|Publication number||US5692133 A|
|Application number||US 08/454,165|
|Publication date||Nov 25, 1997|
|Filing date||Dec 10, 1993|
|Priority date||Dec 14, 1992|
|Also published as||DE4242133A1, DE59305672D1, EP0673525A1, EP0673525B1, WO1994014120A1|
|Publication number||08454165, 454165, PCT/1993/1185, PCT/DE/1993/001185, PCT/DE/1993/01185, PCT/DE/93/001185, PCT/DE/93/01185, PCT/DE1993/001185, PCT/DE1993/01185, PCT/DE1993001185, PCT/DE199301185, PCT/DE93/001185, PCT/DE93/01185, PCT/DE93001185, PCT/DE9301185, US 5692133 A, US 5692133A, US-A-5692133, US5692133 A, US5692133A|
|Inventors||Michael Abert, Siegfried Block, Johannes Bozenhardt, Franz Leigsnering, Werner Pfatteicher, Franz-Clemens Schewe|
|Original Assignee||Siemens Aktiengesellschaft|
|Export Citation||BiBTeX, EndNote, RefMan|
|Patent Citations (16), Non-Patent Citations (12), Referenced by (2), Classifications (19), Legal Events (6)|
|External Links: USPTO, USPTO Assignment, Espacenet|
The invention relates to an arrangement having several card slots into which a number of functional units can be plugged, with the card slots interconnected by a system bus having data and control lines and by address lines.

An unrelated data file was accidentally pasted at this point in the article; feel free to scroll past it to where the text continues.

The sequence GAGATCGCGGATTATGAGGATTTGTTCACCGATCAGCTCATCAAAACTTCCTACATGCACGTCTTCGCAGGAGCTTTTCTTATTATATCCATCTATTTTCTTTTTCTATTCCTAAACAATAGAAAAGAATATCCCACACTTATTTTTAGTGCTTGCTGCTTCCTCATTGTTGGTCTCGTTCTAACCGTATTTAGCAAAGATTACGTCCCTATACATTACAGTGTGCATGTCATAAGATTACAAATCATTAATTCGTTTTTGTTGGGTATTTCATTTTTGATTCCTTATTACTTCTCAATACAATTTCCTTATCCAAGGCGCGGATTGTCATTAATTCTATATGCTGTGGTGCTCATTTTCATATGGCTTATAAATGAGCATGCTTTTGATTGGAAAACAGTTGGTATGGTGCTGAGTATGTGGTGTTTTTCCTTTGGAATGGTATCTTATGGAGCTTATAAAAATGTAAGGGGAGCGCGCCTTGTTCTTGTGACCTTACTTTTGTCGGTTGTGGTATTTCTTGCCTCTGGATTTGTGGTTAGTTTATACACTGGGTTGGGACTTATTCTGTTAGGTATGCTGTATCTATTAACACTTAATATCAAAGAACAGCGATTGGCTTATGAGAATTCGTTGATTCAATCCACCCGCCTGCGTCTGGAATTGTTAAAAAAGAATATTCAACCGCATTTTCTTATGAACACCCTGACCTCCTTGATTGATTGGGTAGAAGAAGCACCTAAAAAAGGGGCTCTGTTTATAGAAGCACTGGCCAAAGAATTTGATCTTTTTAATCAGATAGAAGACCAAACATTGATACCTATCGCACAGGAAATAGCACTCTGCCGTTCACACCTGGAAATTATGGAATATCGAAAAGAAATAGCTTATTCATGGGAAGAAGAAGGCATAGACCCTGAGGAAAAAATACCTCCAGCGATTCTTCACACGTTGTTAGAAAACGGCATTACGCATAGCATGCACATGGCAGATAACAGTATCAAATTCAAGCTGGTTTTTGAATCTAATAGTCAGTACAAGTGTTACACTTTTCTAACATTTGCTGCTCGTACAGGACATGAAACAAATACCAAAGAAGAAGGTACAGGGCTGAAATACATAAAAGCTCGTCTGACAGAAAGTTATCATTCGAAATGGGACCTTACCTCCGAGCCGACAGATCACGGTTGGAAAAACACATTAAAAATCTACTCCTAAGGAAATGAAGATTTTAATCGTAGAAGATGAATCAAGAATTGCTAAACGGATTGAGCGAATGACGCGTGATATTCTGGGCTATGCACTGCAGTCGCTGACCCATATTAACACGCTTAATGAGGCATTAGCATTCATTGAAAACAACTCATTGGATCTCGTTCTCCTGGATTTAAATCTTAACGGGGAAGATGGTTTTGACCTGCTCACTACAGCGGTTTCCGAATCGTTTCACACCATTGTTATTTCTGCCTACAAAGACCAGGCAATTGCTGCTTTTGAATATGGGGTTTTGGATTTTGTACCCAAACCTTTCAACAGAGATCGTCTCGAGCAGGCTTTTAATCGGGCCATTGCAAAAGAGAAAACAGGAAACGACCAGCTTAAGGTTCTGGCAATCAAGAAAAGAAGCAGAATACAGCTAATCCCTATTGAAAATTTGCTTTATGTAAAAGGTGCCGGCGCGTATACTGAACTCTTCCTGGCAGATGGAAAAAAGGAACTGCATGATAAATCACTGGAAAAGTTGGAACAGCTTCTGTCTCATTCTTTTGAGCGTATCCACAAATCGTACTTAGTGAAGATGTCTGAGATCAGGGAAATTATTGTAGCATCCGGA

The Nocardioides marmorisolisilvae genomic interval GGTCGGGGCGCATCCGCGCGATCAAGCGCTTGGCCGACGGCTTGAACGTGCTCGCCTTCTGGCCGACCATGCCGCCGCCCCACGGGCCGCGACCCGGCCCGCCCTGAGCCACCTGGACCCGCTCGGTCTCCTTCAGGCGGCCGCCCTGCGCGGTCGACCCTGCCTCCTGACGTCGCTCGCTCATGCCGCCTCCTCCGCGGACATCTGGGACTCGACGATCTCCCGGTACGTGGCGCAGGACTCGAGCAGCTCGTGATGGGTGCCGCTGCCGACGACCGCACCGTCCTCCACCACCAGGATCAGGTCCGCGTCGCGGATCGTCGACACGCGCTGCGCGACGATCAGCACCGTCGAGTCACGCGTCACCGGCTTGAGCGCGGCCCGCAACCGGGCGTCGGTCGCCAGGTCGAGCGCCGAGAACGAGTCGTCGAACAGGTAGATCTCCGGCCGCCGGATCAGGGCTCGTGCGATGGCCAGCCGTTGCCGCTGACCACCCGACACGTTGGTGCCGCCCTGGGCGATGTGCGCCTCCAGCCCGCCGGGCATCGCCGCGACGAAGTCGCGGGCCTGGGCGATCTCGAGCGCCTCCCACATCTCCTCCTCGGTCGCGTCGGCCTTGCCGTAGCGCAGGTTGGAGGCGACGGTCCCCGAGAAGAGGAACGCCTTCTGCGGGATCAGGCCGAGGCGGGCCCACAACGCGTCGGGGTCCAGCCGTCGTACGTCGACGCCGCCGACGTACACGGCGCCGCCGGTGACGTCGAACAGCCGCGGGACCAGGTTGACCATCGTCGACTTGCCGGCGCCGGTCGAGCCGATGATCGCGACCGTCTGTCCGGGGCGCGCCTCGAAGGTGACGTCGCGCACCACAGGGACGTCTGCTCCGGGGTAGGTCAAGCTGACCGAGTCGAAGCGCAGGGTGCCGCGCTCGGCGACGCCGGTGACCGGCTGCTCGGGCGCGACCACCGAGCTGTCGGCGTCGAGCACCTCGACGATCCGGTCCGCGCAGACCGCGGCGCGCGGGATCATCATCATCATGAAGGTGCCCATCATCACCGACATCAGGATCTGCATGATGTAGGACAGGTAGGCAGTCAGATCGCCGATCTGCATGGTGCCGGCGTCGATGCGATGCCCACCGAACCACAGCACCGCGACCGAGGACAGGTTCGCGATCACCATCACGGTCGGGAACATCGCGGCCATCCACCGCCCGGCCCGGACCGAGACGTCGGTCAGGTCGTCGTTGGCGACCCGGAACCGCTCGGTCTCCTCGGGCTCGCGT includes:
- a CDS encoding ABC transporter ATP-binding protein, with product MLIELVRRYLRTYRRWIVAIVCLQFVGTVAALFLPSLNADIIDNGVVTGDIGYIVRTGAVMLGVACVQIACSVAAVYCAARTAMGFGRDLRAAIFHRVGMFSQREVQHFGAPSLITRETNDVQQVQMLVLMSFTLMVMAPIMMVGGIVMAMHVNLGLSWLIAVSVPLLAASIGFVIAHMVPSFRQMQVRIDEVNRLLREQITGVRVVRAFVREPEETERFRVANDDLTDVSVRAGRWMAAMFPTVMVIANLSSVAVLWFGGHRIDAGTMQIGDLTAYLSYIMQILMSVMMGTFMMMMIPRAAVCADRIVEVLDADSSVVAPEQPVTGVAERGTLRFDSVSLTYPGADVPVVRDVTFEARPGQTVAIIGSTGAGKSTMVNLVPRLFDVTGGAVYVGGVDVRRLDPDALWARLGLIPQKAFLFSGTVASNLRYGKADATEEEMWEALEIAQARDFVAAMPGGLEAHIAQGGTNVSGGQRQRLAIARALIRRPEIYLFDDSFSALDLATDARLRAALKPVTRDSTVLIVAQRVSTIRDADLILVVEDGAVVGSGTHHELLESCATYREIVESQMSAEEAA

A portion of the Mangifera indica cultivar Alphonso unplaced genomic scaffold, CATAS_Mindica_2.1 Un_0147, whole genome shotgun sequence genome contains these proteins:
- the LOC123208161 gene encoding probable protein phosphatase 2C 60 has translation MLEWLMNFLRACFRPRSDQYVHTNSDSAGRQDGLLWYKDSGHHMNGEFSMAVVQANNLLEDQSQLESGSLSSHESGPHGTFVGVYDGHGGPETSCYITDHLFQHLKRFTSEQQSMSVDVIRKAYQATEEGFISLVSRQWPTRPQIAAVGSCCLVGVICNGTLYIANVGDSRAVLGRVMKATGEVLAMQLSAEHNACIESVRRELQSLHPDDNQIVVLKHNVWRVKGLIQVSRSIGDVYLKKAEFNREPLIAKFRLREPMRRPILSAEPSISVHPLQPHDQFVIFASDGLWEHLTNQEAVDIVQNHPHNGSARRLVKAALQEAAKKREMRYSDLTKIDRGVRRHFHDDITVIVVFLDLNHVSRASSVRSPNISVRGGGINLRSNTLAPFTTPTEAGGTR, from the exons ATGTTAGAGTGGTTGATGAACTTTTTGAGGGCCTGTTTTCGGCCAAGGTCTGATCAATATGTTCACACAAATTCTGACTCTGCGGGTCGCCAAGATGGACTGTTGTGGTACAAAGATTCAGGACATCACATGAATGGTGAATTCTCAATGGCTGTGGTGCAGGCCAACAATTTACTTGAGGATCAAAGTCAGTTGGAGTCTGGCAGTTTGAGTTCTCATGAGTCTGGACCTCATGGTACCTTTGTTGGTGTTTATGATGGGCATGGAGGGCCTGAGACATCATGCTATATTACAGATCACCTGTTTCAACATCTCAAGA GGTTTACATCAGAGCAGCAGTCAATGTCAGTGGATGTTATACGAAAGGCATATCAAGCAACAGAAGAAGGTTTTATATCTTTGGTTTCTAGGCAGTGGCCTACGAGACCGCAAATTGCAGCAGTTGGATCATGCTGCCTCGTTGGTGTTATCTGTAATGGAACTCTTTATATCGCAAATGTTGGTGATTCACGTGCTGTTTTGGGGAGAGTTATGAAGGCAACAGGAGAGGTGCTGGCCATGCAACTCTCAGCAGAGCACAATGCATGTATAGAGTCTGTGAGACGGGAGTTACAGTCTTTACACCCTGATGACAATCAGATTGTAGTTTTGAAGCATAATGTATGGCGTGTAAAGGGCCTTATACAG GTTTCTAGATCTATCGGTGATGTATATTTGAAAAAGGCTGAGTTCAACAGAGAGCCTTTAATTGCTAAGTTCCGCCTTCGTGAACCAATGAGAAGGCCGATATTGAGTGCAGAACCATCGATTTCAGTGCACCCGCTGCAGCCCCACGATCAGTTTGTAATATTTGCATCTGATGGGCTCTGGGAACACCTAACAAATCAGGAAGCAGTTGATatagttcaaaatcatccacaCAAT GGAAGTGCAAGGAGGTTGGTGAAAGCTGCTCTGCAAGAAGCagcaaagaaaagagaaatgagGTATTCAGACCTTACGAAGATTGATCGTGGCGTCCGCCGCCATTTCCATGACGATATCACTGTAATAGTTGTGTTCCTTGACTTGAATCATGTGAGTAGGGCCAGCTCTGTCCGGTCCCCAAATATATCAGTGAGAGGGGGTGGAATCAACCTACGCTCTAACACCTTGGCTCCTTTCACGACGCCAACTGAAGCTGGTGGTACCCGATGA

The present invention may be advantageously applied, for example, in a programmable controller consisting of central controllers and expansion units. Such a device is disclosed in Siemens catalog "SIMATIC S5, ST 54.1" (1992). The programmable controller has a number of card slots for receiving components, such as central processing units (CPUs) which execute control programs, and digital or analog input/output components for inputting and outputting digital or analog signals. Several CPUs are customarily used in devices of this type to handle complex control tasks, thus requiring a so-called "coordinator" or "arbiter" to regulate the manner in which the CPUs access a system bus connecting the various components. In the disclosed device, however, the coordinator must be plugged into a particular card slot provided especially for that purpose.